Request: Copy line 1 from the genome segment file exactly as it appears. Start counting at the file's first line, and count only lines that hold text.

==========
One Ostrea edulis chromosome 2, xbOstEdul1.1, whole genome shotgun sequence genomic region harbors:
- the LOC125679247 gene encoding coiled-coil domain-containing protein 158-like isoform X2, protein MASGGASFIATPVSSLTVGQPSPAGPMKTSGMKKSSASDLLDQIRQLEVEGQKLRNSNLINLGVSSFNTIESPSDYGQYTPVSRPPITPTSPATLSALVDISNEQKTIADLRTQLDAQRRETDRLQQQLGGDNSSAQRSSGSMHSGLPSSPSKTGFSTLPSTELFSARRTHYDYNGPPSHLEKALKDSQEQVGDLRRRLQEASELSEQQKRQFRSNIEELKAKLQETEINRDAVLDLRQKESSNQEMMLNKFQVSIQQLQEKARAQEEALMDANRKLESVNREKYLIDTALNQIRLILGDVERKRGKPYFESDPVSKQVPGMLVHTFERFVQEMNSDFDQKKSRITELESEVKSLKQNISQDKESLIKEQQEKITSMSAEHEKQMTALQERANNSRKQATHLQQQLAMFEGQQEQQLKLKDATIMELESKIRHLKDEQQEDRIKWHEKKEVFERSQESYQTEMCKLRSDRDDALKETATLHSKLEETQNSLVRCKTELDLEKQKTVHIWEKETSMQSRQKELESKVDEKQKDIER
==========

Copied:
One Ostrea edulis chromosome 2, xbOstEdul1.1, whole genome shotgun sequence genomic region harbors: